That’s not the only possible view, however. In his famous dissent in Sierra Club, where he argued that rocks, rivers, and trees should have environmental standing (as well as corporations), Justice Douglas also pointed out that corporate parties have exactly those legal interests embodied in their charters, and made reference to “corporations sole” that embodied individual religious and political offices.

Justice Douglas got it exactly right. Corporations are creatures of the state and have exactly those rights and interests that are embodied in their corporate charters. So if the Supreme Court is ready to recognize religious freedoms on the part of corporations whose charters authorize them to carry out business for profit (and nothing else), then certainly the same court will be ready to revisit the Sierra Club case and recognize that a not for profit corporation organized specifically to protect environmental values can assert environmental and aesthetic initerests in court. Not.

The Land Use Law Center’s annual Land Use & Sustainable Development Conference is a significant educational event in the region, with more than 200 attorneys, business professionals, and local leaders learning about national, regional, and local challenges and innovations. This year’s theme: Leading Communities toward a Resilient Future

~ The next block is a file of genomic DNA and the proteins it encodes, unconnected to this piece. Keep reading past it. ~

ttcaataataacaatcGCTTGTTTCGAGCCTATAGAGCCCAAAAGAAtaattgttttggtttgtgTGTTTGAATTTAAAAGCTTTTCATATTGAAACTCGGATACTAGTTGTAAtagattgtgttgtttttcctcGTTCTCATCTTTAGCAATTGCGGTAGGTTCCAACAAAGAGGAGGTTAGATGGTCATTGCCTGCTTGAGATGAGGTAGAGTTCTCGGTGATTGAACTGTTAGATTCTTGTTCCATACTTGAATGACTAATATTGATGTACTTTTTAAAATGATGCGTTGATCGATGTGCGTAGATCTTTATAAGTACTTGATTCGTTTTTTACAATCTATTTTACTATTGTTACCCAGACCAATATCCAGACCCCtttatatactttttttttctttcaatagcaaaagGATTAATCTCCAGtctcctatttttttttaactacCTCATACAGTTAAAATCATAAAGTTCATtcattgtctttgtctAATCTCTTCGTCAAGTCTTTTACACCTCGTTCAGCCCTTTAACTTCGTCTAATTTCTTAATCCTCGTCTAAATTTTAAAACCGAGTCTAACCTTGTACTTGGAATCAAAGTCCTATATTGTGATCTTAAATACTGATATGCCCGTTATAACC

Join us on December 6th at the NYS Judicial Institute at Pace Law School in White Plains to discuss the challenges communities in the New York Metropolitan area face because of natural disasters, a changing climate, new demographics and technologies, and inequitable living conditions. Leaders are emerging who are creating new strategies for community resiliency in the face of economic, social, and environmental change. They are Leading Communities toward a Resilient Future. We invite you to attend to learn about the flexible tools, models, and policies that strengthen communities to build equitable, sustainable, and economically prosperous places for people. CLE and CM credits available. Early-bird Pricing Closes Nov. 6th! 

Read on for details on Conference Keynotes and Sessions!

Continue Reading »

Advances in district energy systems, combined heat and power, and trigeneration technologies allow multiple building owners to cooperate to produce energy on-site and share power for heating and cooling to reduce energy consumption in buildings by over 70 percent; local zoning is learning how to embrace and facilitate these novel land uses.

This blog post is based on my articles, Shifting Paradigms Transform Environmental and Land Use Law: The Emergence of the Law of Sustainable Development, and Land Use for Energy Conservation and Sustainable Development: A New Path Toward Climate Change Mitigation.

Continue Reading »

« Newer Posts - Older Posts »